On the 11th May, 1,073 people were admitted to hospital in England, Wales and Northern Ireland with Covid-19, by 20th June, this had fallen by 74 per cent to 283.
This pandemic has inflicted permanent scars and we mourn everyone we have lost.
Measured by a seven-day rolling average, the number of daily deaths peaked at 943 on the 14th April, on 11th May it was 476, and yesterday, the rolling average stood at 130.
We have ordered over 2.2 billion items of protective equipment from UK based manufacturers, many of whose production lines have been called into being to serve this new demand - and yesterday, we conducted or posted 139,659 tests, bringing the total to over 8 million. And while we remain vigilant, we do not believe there is currently a risk of a second peak of infections that might overwhelm the NHS.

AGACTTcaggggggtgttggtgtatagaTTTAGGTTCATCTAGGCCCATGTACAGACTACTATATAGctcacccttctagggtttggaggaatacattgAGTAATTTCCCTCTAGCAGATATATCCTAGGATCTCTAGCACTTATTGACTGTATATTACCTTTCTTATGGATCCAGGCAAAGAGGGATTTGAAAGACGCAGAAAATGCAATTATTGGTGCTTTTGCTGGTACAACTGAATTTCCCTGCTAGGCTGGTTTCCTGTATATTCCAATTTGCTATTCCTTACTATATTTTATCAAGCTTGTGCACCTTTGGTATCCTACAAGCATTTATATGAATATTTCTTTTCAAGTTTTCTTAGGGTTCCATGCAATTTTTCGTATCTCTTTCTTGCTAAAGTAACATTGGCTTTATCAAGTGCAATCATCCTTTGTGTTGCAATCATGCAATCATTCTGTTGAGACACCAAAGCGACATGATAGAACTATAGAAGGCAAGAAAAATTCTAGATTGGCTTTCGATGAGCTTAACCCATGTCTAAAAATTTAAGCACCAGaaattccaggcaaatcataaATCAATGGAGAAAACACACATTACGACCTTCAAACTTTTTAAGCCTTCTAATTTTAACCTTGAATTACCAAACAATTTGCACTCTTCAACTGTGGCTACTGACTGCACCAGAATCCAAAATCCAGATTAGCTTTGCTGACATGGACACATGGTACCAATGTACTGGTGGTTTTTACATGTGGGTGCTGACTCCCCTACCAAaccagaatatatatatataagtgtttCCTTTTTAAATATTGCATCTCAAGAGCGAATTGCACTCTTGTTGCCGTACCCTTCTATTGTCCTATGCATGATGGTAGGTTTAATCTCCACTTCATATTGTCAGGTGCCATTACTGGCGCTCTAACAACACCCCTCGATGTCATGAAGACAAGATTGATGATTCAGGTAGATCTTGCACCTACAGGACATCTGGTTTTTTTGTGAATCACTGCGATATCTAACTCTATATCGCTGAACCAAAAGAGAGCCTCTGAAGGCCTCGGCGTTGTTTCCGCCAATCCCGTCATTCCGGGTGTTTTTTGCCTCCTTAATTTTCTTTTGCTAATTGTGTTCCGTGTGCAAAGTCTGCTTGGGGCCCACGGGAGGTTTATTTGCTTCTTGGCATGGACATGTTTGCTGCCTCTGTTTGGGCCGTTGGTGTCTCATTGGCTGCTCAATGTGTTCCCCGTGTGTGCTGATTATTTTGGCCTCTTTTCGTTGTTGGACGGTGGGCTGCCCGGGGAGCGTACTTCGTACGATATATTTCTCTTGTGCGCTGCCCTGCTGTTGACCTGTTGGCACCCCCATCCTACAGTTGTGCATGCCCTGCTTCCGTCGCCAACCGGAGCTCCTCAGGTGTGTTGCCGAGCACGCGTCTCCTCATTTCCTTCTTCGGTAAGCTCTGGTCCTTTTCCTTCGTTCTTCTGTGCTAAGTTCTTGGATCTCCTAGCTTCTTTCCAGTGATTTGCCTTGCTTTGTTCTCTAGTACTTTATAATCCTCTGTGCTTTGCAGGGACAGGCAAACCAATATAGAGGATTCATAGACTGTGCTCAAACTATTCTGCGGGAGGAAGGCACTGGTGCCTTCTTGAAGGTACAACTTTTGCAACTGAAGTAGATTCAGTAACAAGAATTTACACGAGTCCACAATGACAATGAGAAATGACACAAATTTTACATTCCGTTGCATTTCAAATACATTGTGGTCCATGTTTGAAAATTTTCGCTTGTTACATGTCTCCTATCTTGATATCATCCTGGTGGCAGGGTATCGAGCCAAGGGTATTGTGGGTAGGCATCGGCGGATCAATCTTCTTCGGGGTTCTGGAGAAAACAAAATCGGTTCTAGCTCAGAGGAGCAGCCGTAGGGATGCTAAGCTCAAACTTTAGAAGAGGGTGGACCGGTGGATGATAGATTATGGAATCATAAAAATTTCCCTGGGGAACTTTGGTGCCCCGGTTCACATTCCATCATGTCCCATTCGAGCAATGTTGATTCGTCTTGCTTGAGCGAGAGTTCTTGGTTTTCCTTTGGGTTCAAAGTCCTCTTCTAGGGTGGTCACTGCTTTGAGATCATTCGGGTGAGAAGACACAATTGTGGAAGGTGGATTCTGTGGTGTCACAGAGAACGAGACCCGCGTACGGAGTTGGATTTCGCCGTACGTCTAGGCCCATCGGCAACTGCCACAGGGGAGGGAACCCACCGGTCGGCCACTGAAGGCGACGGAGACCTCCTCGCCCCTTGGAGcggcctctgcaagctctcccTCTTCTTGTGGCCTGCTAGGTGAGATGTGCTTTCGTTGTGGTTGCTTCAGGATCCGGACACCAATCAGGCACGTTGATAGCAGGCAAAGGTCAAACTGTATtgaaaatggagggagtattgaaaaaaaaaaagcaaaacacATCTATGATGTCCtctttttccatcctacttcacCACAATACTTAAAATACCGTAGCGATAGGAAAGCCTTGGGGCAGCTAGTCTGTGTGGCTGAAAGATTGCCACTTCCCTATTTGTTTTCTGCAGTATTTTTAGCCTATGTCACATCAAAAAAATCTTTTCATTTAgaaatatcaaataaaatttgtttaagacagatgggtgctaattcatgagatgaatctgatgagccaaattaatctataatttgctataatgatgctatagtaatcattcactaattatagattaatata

Taking everything together, we continue to meet our five tests and the Chief Medical Officers of all four home nations have downgraded the UK’s Covid Alert Level from four to three, meaning that we no longer face a virus spreading exponentially, though it remains in general circulation.
The administrations in Scotland, Wales and Northern Ireland hold responsibility for their own lockdown restrictions and they will respond to the united view of the Chief Medical Officers at their own pace, based on their own judgment, but all parts of the UK are now travelling in the same direction and we will continue to work together to ensure that everyone in our country gets the support they need.
Thanks to our progress, we can now go further and safely ease the lockdown in England. At every stage, caution will remain our watchword, and each step will be conditional and reversible. Mr Speaker, given the significant fall in the prevalence of the virus, we can change the two-metre social distancing rule, from 4th July.